JUDAH MINTZ: The 6-3 freshman averaged 16.3 points and 4.6 assists for Syracuse, ranking third among Division I freshmen in scoring behind only Alabama’s Brandon Miller and Lamar’s Nate Calmese.

OWLS’ RETURNEES: Florida Atlantic got good news after its surprise Final Four run with the return leading scorers Johnell Davis (13.8) and Alijah Martin (13.4). ESPN first reported their decisions, while Martin later posted a social media statement.

TERRENCE SHANNON JR.: Illinois got a big boost with Shannon announcing his night in a social media post. The 6-6 guard is returning for a fifth college season after averaging 17.2 points.

SPARTANS’ RETURNEES: Michigan State announced that guards Jaden Akins and A.J. Hoggard have withdrawn from the NBA draft. Standout guard Tyson Walker had previously withdrawn in April, setting up Tom Izzo to have five of his top scorers back.

GOING PRO

KOBE BROWN: Missouri’s 6-8 swingman opted against returning for a fifth college season after being an AP first-team all-Southeastern Conference pick averaging 15.8 points last season.

JAYLEN CLARK: The third-year UCLA guard averaged 13.0 points and 6.0 rebounds while leading the Pac-12 with 2.6 steals en route to being named Naismith national defensive player of the year. Cronin called him a winner with strong intangibles who made UCLA “a better program because he chose to be a Bruin.”

BRICE SENSABAUGH: The Ohio State freshman averaged 16.3 points and 5.4 rebounds in 31 games before missing his final two in the Big Ten Tournament due to a knee injury. He’s a potential first-round prospect.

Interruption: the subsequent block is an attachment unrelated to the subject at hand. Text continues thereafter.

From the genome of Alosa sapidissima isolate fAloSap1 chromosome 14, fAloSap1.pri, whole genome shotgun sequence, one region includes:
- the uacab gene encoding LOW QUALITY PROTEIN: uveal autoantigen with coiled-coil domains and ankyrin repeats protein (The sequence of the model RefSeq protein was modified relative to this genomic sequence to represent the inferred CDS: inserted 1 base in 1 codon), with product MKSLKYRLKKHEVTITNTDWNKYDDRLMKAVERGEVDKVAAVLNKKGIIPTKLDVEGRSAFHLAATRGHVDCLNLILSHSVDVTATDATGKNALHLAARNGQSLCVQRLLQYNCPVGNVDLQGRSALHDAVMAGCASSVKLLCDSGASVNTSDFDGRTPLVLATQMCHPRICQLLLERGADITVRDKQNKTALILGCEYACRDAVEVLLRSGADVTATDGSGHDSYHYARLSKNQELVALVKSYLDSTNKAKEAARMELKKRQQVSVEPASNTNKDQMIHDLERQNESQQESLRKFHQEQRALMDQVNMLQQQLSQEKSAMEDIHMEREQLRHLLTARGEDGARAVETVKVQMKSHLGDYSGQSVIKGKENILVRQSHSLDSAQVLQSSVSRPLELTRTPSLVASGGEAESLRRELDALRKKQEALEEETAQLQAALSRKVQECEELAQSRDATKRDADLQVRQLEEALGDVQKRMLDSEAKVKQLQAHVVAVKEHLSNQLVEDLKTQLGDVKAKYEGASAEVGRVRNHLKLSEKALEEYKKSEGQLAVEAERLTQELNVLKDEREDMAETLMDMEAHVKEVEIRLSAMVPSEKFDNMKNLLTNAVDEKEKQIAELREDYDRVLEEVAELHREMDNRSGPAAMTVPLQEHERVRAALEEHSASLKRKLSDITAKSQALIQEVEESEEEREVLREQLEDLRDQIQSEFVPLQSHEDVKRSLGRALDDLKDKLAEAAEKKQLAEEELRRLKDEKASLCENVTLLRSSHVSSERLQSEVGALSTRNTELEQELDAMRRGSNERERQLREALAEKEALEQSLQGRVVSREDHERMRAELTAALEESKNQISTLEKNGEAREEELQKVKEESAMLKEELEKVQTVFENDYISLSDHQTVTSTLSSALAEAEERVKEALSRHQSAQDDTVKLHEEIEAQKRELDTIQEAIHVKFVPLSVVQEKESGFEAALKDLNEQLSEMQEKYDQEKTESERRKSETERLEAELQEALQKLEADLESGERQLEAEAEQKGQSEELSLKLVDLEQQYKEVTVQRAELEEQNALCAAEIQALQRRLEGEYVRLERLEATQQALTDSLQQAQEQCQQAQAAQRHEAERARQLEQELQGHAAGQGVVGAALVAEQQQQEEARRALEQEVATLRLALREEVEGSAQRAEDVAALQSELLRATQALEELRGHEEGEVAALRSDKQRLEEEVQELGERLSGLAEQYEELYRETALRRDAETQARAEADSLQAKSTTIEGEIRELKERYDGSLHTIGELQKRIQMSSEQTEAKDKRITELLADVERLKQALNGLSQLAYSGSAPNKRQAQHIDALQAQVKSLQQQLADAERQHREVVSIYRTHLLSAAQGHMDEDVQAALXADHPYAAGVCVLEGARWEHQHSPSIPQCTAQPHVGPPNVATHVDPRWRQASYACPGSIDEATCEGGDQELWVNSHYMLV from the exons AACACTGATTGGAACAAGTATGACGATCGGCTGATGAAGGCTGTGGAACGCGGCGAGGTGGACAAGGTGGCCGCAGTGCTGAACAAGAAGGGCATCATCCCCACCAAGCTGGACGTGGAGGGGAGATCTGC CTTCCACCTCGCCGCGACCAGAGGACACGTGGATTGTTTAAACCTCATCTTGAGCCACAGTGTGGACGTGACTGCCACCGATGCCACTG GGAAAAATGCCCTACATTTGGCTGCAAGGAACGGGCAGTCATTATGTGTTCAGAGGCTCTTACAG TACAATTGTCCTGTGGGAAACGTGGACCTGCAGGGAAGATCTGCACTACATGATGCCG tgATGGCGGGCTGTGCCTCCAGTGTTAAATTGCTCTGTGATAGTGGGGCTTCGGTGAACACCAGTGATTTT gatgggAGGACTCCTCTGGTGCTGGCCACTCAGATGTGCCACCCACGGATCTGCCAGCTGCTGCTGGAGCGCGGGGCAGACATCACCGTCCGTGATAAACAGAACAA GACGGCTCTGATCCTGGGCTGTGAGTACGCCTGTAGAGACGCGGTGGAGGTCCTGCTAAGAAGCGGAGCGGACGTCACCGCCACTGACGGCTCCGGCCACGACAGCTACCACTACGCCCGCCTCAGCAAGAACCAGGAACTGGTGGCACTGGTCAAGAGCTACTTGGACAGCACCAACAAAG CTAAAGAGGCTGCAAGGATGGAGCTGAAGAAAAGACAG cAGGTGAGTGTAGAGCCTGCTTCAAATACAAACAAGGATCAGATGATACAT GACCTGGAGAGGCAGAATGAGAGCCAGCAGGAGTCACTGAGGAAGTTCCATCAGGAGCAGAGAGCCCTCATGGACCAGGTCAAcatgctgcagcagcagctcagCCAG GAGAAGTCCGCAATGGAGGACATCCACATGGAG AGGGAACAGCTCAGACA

TSHIEBWE: The 6-9, 260-pound forward is a tough interior presence who led the country in rebounds for two straight seasons (15.1 in 2022, 13.7 in 2023) while racking up 48 double-doubles. But he faces an uncertain next stop and is projected at best as a second-round prospect.

North Carolina transfer Caleb Love commits to Arizona

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Caleb Love is now headed to Arizona.

The North Carolina transfer tweeted, less than a month after decommitting from Michigan, that he will play next season with the Wildcats.

“Caleb is a tremendously talented guard who has significant experience playing college basketball at a high level,” Arizona coach Tommy Lloyd said in a statement. “We look forward to helping Caleb grow his game at Arizona. And as we near the completion of the roster for the upcoming season, we feel great about how everything has come together. Now it’s time for the real work to start.”

A 6-foot-4 guard, Love averaged 14.6 points and 3.3 assists in three seasons at North Carolina. He averaged 17.6 points in seven NCAA Tournament games, helping lead the Tar Heels to the 2022 national championship game.

Love entered the transfer portal after leading North Carolina with 73 3-pointers as a junior and initially committed to Michigan. He decommitted from the Wolverines earlier this month, reportedly due to an admissions issue involving academic credits.

Love narrowed his transfer targets to three schools before choosing to play at Arizona over Gonzaga and Texas.

Love will likely start on a team that will have dynamic perimeter players, including Pelle Larsson, Kylan Boswell and Alabama transfer Jaden Bradley.

Biden celebrates LSU women’s and UConn men’s basketball teams at separate White House events

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WASHINGTON – All of the past drama and sore feelings associated with Louisiana State’s invitation to the White House were seemingly forgotten or set aside Friday as President Joe Biden and first lady Jill Biden welcomed the championship women’s basketball team to the mansion with smiles, hugs and lavish praise all around.